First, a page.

Action is being taken to balance the books at Sheffield’s hospitals after their finances dipped into the red to the tune of £1.8 million.
A report to a meeting of Sheffield Teaching Hospitals’ board of directors said the trust was in a ‘disappointing financial position’ and there were ‘significant risks’ it would not meet its target to make £26m in efficiency savings this year.
The document revealed several departments were causing particular concern over their spending - including geriatric and stroke medicine, obstetrics, general surgery and orthopaedics.
Work is being carried out to ‘address issues in the most challenged directorates’, but the report added: “There are clearly still major issues to address given the further requirement for efficiency savings each year.”
In May the trust recorded a deficit of £1.8m, directors were told.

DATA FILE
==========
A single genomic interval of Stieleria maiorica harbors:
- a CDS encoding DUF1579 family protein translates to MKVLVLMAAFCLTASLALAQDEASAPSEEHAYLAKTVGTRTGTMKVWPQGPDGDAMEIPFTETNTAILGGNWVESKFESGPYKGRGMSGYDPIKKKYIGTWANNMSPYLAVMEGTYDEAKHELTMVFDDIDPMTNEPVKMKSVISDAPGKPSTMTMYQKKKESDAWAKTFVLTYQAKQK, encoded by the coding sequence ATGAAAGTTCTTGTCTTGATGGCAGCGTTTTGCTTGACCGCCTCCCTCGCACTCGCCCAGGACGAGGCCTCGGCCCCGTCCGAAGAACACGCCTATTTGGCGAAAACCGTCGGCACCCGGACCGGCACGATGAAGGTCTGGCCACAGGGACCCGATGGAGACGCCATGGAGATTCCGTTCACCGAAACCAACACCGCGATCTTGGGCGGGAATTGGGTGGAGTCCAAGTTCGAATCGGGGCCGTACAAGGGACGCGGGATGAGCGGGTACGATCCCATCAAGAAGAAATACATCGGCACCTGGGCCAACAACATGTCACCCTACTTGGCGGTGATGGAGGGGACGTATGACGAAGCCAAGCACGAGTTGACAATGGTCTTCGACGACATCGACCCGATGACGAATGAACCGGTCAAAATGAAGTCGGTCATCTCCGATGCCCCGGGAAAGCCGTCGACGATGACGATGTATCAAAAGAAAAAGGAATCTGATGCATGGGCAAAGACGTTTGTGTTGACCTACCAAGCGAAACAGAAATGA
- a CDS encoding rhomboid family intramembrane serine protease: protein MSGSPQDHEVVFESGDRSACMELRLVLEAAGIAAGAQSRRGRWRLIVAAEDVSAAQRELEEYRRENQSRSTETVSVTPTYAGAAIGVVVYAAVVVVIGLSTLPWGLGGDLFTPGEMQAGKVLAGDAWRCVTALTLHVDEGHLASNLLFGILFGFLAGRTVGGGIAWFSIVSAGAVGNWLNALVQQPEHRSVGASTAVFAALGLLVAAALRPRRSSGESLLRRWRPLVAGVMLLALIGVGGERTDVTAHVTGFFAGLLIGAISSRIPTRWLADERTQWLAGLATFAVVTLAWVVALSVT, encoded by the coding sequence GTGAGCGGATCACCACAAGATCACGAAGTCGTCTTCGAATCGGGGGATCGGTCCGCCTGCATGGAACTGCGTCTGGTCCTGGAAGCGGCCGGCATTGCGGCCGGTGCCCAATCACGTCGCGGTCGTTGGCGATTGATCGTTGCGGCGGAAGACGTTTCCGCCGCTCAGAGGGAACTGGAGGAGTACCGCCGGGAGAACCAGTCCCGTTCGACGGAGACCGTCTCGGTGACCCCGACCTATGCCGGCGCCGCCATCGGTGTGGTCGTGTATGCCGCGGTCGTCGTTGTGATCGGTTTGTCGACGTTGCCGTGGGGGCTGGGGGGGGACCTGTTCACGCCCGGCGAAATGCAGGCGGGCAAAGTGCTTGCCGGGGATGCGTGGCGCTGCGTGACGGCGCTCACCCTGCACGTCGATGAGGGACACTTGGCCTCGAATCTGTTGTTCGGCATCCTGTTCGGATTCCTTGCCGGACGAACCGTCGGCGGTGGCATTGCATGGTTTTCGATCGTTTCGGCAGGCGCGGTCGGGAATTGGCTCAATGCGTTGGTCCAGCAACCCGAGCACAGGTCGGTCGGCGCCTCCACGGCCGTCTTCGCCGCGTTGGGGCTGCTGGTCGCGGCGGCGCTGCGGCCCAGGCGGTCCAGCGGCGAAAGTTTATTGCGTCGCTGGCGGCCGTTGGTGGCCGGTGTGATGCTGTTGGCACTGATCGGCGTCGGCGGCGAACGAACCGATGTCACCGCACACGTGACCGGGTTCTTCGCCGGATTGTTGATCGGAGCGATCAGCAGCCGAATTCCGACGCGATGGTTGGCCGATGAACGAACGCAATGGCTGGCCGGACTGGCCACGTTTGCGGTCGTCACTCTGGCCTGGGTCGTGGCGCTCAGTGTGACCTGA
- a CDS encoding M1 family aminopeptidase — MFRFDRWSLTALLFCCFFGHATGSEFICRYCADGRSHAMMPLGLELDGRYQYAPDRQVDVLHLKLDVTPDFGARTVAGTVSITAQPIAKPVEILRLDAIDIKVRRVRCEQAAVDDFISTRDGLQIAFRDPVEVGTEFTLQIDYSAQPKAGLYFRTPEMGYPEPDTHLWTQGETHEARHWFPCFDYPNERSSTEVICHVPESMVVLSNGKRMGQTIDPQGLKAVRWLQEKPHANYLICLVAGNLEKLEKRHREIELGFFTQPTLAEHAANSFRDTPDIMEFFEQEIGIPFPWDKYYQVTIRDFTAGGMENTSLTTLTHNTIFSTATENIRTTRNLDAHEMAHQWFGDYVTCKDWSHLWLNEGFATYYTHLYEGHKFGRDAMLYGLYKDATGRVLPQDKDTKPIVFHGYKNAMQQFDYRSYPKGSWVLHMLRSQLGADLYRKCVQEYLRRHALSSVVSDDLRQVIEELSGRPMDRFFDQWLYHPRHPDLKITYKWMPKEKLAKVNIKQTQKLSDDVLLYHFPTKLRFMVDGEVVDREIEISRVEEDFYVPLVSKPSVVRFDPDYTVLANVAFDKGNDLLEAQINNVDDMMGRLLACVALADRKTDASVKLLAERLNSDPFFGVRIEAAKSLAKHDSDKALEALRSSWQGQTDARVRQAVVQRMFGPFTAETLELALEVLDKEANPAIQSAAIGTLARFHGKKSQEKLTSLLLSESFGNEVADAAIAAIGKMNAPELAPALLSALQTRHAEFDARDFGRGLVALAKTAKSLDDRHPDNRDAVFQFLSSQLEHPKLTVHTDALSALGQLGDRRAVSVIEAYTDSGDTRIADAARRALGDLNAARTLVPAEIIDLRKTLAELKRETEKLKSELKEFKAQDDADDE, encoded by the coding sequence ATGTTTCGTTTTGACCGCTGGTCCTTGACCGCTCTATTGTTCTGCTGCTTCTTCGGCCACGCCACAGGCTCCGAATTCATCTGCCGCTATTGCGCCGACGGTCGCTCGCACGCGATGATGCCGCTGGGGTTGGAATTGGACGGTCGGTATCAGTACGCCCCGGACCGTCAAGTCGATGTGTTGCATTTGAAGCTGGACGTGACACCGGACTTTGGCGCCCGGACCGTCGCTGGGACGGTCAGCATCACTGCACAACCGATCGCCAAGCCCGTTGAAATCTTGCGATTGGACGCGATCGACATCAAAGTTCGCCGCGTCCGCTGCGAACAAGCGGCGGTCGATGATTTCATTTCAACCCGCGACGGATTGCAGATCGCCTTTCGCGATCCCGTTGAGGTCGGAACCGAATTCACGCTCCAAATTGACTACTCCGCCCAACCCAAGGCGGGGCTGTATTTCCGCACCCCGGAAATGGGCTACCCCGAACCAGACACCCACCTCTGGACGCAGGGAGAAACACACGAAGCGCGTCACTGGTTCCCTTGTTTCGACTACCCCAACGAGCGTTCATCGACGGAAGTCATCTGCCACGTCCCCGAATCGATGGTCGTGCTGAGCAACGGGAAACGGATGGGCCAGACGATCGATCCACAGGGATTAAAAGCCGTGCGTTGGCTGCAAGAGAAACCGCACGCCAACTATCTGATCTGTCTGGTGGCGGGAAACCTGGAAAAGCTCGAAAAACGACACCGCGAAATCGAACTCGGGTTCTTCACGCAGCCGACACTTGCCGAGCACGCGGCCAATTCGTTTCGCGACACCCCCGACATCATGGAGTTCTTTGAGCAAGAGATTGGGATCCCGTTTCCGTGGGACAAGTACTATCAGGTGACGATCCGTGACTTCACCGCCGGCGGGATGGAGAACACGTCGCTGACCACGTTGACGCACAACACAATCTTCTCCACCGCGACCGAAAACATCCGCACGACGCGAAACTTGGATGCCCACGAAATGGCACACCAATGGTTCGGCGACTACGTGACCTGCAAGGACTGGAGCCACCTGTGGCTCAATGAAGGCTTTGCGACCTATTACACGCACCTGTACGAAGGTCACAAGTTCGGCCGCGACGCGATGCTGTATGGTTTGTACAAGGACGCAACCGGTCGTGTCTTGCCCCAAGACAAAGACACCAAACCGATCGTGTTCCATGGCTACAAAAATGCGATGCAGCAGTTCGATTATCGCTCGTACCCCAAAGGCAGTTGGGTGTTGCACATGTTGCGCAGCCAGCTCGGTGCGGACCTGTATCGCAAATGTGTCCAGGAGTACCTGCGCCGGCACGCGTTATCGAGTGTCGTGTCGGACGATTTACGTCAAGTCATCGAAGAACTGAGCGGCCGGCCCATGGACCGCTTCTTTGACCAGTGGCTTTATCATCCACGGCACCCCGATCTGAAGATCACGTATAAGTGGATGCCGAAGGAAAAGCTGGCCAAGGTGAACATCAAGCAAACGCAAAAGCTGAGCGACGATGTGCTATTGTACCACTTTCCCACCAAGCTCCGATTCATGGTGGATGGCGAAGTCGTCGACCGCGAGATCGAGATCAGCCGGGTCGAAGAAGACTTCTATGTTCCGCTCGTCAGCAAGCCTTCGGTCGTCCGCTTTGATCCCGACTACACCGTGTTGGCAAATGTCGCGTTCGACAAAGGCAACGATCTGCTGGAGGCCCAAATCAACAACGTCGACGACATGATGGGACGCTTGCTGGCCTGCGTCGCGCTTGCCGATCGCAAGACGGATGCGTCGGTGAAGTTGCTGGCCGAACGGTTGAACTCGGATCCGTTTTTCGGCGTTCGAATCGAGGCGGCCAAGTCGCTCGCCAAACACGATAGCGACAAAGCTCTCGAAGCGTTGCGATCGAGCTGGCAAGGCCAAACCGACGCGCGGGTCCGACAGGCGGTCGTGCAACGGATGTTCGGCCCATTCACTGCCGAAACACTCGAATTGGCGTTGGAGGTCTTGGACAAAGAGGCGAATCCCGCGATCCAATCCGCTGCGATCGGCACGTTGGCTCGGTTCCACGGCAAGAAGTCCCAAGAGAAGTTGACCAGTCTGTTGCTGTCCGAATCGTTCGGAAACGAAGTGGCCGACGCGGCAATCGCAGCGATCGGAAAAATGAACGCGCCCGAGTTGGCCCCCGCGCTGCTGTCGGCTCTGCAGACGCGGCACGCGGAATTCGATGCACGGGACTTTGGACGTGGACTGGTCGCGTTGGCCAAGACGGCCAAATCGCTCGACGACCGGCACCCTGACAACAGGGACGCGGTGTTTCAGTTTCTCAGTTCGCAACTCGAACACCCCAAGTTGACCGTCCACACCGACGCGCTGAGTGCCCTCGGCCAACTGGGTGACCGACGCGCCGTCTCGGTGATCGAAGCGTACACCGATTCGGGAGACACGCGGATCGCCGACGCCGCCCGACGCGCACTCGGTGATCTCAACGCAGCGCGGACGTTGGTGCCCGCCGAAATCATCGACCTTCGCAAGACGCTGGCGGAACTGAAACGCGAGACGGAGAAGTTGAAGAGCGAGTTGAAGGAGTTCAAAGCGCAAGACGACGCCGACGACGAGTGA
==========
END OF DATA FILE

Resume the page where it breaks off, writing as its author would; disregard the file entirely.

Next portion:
“It is still relatively early in the financial year but this clearly represents a disappointing start,” the report said.
Neil Priestley, the trust’s director of finance, said hospital chiefs still hoped to make a ‘small financial surplus’ this year.
“Every year the Government requires us to make a saving which is determined nationally by the Department of Health,” he said.
“By focusing on ensuring we provide the right care in the right place and delivered by the right people we have broadly met this target every year and plan to do so again this year. Our turnover is approaching £1bn and we are aiming to make a saving of circa £26m.
“We are very slightly behind where we planned to be at this stage of the year but this is not unusual and we can assure members of the public that plans are in place to ensure we break even or make a small financial surplus again this year.”
He said previous surpluses had meant investments could be made, including spending £1.5m on extra nurses in response to pressure to increase staffing levels, and a new critical care unit at the Royal Hallamshire hospital.
Meanwhile a national report by the King’s Fund think tank said one in four finance directors of NHS trusts expect to overspend their budget this year.
The Fund warned that ‘cracks are beginning to appear in NHS performance as a result of the growing financial pressures and rising demand’.